If you are taking birth control pills for reasons other than contraception, such as to control acne or reduce menstrual cramps, missing a couple of pills should not affect you, and you don’t need to do anything to get back on track. You may continue when you remember (5).
- Taking pills during illness
The effectiveness of birth control pills may be reduced during episodes of vomiting and diarrhea. Therefore, it is recommended to use backup contraception for seven days after any illnesses with diarrhea and vomiting, such as stomach flu (stomach bug), even if you have taken your pills regularly (8).
- Taking pills with other medications
If you take other prescription medications, inform your doctor before obtaining contraceptive pills. For example, epilepsy medications such as barbiturates and phenytoin and tuberculosis medications such as rifampin may interfere with the efficacy of birth control pills (8).
When You Are Not Sure What To Do?
If you are unsure which type of pill or how many pills you missed, continue to take the pill regularly and use other contraceptives such as condoms. Also, contact your doctor in case of confusion (9).
Side Effects Of Missing Birth Control Pills
- Unplanned pregnancy if you have had unprotected sex
- Menstrual cramps
- Irregular bleeding
- Early menstruation
Usually, women who have missed pills for more than 36 hours may experience breakthrough bleeding or spotting. It would also help to consider when and how many pills were missed to understand the risk of pregnancy.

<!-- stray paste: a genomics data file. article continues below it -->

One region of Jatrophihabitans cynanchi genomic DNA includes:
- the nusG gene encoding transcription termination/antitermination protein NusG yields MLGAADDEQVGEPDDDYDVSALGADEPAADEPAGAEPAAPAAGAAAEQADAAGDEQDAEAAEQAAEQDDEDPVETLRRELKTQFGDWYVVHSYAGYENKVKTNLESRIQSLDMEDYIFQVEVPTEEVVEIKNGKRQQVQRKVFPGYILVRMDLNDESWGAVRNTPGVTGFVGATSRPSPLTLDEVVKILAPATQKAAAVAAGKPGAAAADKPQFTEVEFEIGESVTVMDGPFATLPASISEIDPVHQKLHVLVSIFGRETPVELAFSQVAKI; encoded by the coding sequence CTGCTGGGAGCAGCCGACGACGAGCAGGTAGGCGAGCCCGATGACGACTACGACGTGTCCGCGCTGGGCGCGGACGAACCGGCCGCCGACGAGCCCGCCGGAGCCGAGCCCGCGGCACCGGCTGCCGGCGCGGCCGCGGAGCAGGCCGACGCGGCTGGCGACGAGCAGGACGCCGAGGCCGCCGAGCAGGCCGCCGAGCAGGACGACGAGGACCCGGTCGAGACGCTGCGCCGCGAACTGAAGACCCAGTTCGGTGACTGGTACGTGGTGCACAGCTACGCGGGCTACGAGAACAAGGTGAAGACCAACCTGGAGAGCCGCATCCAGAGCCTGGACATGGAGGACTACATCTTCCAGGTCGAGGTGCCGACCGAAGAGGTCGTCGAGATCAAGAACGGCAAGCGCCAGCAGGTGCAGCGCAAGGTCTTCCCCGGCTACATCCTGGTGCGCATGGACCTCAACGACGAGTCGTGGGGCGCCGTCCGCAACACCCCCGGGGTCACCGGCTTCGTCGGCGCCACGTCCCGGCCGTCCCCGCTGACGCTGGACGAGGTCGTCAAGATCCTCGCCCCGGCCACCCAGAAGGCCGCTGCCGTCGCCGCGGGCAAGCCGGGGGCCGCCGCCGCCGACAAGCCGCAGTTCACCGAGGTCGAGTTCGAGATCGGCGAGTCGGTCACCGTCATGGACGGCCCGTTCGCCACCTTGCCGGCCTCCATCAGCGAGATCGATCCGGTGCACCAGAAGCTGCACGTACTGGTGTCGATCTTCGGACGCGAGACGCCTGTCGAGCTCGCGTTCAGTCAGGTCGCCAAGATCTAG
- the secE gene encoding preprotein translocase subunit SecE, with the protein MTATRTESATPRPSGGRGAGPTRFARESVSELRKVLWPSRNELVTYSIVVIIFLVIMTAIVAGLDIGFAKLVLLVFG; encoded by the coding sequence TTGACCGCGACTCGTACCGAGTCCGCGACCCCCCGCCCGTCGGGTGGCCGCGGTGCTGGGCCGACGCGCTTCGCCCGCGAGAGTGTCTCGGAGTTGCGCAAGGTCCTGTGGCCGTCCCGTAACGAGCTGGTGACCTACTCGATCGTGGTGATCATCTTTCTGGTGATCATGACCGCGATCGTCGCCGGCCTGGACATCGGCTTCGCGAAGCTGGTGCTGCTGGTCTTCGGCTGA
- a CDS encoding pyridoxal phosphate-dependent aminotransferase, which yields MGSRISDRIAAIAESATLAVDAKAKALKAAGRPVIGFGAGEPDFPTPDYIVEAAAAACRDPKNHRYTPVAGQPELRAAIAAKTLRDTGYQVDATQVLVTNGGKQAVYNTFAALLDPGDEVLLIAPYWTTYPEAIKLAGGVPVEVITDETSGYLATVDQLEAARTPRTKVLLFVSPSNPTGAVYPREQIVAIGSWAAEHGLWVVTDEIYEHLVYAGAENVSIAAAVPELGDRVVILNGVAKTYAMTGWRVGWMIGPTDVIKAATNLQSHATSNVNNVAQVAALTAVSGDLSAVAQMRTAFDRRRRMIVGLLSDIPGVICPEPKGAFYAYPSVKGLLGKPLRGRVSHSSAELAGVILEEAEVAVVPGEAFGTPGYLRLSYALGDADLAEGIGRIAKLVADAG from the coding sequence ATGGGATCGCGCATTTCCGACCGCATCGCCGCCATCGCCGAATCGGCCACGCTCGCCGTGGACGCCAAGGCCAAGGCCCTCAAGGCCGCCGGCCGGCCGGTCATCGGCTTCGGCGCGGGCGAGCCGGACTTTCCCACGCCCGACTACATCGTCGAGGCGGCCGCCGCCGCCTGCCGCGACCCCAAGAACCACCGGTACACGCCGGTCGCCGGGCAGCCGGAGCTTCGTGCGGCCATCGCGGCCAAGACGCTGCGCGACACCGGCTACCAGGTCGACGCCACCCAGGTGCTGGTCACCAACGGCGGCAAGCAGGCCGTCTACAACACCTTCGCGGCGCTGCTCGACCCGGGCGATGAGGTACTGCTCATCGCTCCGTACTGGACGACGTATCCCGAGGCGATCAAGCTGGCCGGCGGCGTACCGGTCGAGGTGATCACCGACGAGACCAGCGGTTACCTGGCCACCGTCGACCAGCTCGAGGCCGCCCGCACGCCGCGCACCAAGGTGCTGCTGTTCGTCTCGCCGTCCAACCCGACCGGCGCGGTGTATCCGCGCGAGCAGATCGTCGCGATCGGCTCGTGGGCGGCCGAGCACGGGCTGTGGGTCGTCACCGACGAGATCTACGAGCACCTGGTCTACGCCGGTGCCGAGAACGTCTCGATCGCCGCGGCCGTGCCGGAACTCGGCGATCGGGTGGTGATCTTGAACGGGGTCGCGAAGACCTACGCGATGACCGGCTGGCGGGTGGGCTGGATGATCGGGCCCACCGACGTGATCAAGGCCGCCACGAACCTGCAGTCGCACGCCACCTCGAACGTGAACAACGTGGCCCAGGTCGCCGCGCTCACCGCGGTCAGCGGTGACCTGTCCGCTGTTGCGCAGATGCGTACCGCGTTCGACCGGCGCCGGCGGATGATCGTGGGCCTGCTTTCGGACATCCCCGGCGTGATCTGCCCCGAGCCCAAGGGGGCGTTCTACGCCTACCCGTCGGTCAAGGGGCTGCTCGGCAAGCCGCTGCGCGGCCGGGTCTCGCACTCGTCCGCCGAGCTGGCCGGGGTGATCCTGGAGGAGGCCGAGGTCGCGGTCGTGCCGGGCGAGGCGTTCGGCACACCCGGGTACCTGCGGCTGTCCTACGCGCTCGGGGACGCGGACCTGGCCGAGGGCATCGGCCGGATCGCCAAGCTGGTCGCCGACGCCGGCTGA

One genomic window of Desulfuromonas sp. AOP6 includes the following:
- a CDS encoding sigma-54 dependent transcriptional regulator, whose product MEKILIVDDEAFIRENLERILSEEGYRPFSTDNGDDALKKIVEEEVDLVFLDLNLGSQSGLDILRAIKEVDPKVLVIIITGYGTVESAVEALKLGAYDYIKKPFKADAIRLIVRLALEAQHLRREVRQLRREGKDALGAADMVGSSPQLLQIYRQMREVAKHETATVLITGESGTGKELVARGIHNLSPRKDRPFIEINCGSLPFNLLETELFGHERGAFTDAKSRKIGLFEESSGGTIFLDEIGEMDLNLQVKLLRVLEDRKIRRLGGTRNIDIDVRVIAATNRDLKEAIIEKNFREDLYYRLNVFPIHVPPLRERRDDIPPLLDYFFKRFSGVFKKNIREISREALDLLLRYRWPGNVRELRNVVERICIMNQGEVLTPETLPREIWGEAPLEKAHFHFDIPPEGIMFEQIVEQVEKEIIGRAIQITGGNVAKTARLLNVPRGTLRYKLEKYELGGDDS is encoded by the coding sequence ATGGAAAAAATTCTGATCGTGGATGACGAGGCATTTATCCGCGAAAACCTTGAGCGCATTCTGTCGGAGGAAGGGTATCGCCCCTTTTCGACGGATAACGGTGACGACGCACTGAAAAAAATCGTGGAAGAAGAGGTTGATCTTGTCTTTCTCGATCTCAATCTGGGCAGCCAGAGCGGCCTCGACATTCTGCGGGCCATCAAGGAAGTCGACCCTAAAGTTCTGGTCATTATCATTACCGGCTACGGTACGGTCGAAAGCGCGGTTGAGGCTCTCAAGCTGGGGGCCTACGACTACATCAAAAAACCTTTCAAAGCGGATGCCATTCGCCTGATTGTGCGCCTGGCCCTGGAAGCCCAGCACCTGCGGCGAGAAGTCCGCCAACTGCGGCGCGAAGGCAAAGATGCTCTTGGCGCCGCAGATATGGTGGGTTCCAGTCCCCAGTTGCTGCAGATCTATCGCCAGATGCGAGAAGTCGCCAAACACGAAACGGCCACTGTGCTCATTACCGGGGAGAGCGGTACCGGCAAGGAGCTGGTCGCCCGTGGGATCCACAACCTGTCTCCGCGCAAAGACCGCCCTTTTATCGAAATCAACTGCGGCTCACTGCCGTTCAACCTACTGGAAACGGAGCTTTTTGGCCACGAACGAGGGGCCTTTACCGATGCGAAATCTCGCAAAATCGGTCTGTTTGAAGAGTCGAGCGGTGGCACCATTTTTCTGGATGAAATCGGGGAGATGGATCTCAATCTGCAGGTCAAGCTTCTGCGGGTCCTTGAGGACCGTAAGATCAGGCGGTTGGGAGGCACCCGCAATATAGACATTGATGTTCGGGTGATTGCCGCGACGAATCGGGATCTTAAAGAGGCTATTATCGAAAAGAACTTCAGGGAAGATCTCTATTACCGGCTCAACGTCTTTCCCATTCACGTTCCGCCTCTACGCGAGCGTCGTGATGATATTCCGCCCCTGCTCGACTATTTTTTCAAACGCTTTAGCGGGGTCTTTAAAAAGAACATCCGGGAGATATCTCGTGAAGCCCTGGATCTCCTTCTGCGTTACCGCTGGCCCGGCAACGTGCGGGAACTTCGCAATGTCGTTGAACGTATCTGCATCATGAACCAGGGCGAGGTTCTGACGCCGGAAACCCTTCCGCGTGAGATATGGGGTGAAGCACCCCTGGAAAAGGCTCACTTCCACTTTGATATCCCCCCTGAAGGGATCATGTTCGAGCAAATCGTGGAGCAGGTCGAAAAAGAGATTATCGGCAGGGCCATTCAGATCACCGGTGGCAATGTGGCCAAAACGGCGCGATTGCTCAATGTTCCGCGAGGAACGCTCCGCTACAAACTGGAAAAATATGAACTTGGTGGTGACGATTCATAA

Chances Of Getting Pregnant After Missed Birth Control Pills
- The type of pill missed: The risk of pregnancy is higher if you miss hormonal pills.
- How many pills were missed: Missing more than two combination pills or progestin-only pills can increase the risk of pregnancy.
- When the pills were missed: The chance of pregnancy is higher if you missed pills at the beginning or end of the pack. The hormone-free interval is extended at this time, increasing the chances of ovulation and a favorable environment for
Tips To Take Birth Control Pills On Time
The following tips may help in remembering to take the daily pills on time (10):
- Take them at the same time every day.
- Set phone reminders or use pill reminder apps.
- Associate the pill time with something consistent in your day, such as breakfast or dinner.
- Keep an additional pack in your bag or purse so you can take the pill if you forget to take it at home.